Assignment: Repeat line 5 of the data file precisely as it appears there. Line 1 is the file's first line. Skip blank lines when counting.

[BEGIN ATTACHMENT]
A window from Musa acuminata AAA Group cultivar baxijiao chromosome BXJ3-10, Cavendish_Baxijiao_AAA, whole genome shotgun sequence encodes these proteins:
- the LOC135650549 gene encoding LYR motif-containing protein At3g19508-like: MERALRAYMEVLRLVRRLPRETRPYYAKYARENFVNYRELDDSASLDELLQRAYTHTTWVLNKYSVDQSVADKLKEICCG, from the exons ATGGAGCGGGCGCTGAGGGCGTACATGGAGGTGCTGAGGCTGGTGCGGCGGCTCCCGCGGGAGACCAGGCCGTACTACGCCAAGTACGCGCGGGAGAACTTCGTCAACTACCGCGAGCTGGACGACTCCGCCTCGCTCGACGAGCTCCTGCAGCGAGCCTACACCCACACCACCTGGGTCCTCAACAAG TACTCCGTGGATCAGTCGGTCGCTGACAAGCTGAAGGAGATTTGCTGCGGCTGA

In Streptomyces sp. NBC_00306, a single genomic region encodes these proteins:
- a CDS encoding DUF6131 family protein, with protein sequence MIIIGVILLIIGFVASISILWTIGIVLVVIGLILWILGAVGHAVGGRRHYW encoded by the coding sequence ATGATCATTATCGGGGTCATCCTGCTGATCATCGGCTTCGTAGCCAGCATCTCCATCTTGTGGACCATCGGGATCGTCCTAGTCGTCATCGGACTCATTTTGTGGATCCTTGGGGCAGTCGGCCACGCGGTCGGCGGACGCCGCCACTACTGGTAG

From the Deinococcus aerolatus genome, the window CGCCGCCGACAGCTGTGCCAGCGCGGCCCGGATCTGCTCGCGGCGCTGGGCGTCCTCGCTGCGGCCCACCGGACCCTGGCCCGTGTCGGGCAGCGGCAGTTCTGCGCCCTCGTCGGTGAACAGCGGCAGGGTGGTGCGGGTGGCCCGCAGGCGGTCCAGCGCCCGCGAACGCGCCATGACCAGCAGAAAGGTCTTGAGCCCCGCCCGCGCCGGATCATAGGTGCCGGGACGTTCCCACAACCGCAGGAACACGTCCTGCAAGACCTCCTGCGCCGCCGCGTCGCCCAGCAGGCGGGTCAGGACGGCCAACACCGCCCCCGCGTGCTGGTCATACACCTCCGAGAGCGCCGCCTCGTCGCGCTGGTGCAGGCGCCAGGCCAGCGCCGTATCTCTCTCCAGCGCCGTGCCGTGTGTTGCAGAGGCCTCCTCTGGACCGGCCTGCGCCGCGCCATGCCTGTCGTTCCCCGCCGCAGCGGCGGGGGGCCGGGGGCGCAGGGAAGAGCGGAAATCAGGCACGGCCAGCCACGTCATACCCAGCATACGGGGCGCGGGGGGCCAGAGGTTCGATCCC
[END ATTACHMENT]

From the Deinococcus aerolatus genome, the window CGCCGCCGACAGCTGTGCCAGCGCGGCCCGGATCTGCTCGCGGCGCTGGGCGTCCTCGCTGCGGCCCACCGGACCCTGGCCCGTGTCGGGCAGCGGCAGTTCTGCGCCCTCGTCGGTGAACAGCGGCAGGGTGGTGCGGGTGGCCCGCAGGCGGTCCAGCGCCCGCGAACGCGCCATGACCAGCAGAAAGGTCTTGAGCCCCGCCCGCGCCGGATCATAGGTGCCGGGACGTTCCCACAACCGCAGGAACACGTCCTGCAAGACCTCCTGCGCCGCCGCGTCGCCCAGCAGGCGGGTCAGGACGGCCAACACCGCCCCCGCGTGCTGGTCATACACCTCCGAGAGCGCCGCCTCGTCGCGCTGGTGCAGGCGCCAGGCCAGCGCCGTATCTCTCTCCAGCGCCGTGCCGTGTGTTGCAGAGGCCTCCTCTGGACCGGCCTGCGCCGCGCCATGCCTGTCGTTCCCCGCCGCAGCGGCGGGGGGCCGGGGGCGCAGGGAAGAGCGGAAATCAGGCACGGCCAGCCACGTCATACCCAGCATACGGGGCGCGGGGGGCCAGAGGTTCGATCCC